BIOL253 L15

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  • Created by: Katherine
  • Created on: 21-04-17 15:27
What is cleavage?
When the strand of DNA is cute
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What is splicing?
Where part of the DNA is removed (E.g. the intron)
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What is 5'capping?
Where the sequence is capped
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What is polyadenylation?
Where Adenine groups are added
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What are the 3 types of RNA editing?
Base insertion, base deletion and base modification
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What is base insertion?
WHere a base is inserted
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What is base deletion?
Where a base is deleted
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What is base modification?
Where a base is substituted (modified/swapped for another base)
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Capping is unique to...
Eukaryotes
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What are the functions of the 5' cap?
Protection of mRNA from degradation, translatability - presence of the cap stimulates translation of mRNA (300 fold), transport from the nucleus to the cytoplasme
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The presence of a cap structure....
Improves translatability
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mRNAs which are not capped are...
Not translated very effectively at all
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Why does the cap need to be present?
For the RNA to be transported
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Capping involves how many steps?
3
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What are the steps of capping?
An RNA triphosphatase removes the terminal phosphate at the 5' end. Guanylyl transferase used GTP to attach GMP. The guanine is methylated by a methyltransferase.
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Once rna polymerase gets to the end of the transcript a partiular sequence is recognised. Which part is the sequence for cleavage?
CA site
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What does the cleavage mean?
It means that the bit needed is clipped off
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What happens after cleavage?
A complex comes together
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What is the enzyme which adds multiple adenosines in a row?
Poly A polymerase
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Most RNA in our bodies require...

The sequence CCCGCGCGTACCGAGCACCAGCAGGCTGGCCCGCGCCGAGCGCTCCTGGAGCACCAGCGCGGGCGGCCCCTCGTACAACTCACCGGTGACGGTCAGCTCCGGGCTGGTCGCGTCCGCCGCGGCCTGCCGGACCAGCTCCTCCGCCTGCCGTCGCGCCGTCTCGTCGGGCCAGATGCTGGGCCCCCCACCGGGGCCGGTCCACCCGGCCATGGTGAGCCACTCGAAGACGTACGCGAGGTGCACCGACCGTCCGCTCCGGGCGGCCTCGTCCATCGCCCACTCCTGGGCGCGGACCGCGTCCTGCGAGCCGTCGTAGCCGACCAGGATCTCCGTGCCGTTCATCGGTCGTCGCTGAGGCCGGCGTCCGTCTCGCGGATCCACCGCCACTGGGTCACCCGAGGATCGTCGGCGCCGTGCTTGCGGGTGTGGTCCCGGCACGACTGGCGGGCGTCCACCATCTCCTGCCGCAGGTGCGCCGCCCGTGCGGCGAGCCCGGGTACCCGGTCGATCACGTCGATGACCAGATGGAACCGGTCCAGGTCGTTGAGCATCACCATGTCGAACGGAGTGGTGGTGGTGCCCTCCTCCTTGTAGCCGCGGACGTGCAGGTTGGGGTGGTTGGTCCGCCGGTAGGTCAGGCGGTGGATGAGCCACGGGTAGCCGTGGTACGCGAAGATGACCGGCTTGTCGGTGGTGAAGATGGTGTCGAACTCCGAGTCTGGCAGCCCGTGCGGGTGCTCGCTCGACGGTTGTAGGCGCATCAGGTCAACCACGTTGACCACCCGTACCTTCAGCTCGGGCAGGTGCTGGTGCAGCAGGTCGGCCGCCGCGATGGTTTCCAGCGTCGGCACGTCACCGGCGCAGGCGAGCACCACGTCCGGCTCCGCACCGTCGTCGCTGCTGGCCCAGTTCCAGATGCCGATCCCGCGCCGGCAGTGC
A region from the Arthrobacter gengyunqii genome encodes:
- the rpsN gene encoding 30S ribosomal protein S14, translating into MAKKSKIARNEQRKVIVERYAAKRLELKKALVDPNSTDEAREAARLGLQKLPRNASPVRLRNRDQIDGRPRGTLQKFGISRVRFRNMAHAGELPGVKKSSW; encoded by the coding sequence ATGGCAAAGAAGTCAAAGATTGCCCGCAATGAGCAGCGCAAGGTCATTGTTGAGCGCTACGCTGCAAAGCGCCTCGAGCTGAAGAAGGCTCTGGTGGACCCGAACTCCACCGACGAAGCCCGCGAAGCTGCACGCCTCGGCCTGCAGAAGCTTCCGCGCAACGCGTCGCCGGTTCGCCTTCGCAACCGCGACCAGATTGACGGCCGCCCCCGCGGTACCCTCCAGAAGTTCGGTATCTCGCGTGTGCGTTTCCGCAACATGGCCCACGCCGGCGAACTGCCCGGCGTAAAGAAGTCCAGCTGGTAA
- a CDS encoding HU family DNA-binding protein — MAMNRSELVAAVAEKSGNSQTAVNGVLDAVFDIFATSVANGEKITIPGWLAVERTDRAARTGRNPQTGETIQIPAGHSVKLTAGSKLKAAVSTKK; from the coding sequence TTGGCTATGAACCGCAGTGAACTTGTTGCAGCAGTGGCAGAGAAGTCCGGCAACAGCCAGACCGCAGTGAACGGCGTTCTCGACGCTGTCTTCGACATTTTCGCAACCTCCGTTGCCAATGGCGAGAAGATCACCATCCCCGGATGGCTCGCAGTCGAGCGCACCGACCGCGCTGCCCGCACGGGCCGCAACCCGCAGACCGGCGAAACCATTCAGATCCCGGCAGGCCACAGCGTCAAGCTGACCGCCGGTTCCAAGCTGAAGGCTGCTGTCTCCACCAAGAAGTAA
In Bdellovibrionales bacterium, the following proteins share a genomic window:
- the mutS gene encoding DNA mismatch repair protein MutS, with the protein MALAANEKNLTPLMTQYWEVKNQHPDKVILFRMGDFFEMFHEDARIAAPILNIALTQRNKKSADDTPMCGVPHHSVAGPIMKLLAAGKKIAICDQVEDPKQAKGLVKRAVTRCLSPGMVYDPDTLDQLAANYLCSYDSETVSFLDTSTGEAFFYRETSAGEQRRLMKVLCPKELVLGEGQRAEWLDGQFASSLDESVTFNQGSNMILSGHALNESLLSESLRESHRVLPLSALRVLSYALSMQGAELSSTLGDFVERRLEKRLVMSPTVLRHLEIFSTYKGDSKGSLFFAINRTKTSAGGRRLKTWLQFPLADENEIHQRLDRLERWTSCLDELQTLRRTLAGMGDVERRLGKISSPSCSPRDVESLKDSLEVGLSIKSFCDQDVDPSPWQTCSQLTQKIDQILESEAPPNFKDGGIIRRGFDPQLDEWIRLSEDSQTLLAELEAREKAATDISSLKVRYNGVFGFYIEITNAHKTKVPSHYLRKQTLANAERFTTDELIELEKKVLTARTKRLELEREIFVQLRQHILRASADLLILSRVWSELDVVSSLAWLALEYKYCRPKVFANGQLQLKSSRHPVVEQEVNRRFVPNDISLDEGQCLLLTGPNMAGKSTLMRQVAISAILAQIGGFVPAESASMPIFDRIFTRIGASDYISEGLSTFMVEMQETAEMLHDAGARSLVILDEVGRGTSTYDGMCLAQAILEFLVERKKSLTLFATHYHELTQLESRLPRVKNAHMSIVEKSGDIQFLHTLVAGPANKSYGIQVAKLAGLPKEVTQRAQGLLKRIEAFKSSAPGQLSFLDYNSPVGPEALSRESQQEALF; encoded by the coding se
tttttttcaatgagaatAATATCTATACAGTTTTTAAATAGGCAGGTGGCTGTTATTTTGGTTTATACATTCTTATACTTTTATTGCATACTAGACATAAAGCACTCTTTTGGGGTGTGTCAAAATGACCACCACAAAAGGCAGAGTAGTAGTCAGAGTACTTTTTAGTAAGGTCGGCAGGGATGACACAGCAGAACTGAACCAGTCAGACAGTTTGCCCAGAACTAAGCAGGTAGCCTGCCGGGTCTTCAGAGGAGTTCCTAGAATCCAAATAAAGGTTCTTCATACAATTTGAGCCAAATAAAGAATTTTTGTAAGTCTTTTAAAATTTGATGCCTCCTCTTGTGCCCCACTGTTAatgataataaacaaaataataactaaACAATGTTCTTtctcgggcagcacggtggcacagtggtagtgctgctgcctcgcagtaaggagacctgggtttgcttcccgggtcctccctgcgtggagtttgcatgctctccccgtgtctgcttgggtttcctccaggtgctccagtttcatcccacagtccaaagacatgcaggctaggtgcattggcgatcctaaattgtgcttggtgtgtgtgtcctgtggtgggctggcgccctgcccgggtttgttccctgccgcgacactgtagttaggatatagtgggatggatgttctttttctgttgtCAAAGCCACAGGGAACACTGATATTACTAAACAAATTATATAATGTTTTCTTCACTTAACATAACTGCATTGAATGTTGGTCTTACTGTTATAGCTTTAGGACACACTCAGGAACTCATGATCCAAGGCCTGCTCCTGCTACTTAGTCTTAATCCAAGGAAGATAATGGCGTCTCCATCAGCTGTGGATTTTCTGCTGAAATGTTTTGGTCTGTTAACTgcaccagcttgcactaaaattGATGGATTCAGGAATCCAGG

Splicing
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The more complicated the organism, the more introns which
Need to be removed (spliced)
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What are introns?
Parts of the DNA which were encoded in the genome but the cell doesn't want to be synthesised
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What are the reactions that remove introns called?
Transesterfification reactions - most are removed by the spliceosome, although some are self splicing
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What is the basic mechanism of splicing
Within our intron sequence, we have a particular adenzine - you get nucleophilic attack between the hydroxyl and the 5' end of the intron. You then get a further nucleophilic attack from the 3' hydroxyl of exon 1 to the 5' end of exon 2. You join th
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What happens whne the 3' end of exon 1 has a nucleophilic attack towards 5' end of exon 2?
They join togeth and the intron is excised as a lariat structure followig two consecutibe transesterification reactions
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What are introns defined by?
The presence of a 5' GU and a 3' AG each of which is found within a particular sequence context
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The splice site boundaries are recognised by...
the spliceosome
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What is the spliceosome composed of?
5 small nuclear ribonucleoproteins (snRNPs) each of which contains a snRNA and proteins
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What are the key bits to take away?
It is catalysed by the spliseosome, the spliceosome consists of proteins and small nuclear RNAs which serve to bring the ends together and create a structure that facilitates the two sesquential transesterification reactions
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YOU DON'T NEED TO MEMORISE THE MECHANISM WITH ALL THE Us
YAY
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What is the EJC complex?
The exon junction complex - it is left at splic junctions after splicing
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What does the EJC do?
It marks the transcript as processes and interacts with export and translation proteins.
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Why is the EJC important?
It prevents incompletely processed RNA from being exported
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Splicing together exons in different ways means that...
you can produce loads of different compounds
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By using alternative splicing, you can have
DIFFERENT VERSIONS OF THE MRNA AND UTIMATELY DIFFERENT PROTEIN
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What does regulation of alternative splicing result in?
Distinct mRNAs frrom same pre-mRNA, developmentally controlled splicing, organ/tissue specific splicing
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What is key to the co-ordination of all of the processes? To make sure that they all occur?
The c terminal domain of the RPB1 component of RNA polymerase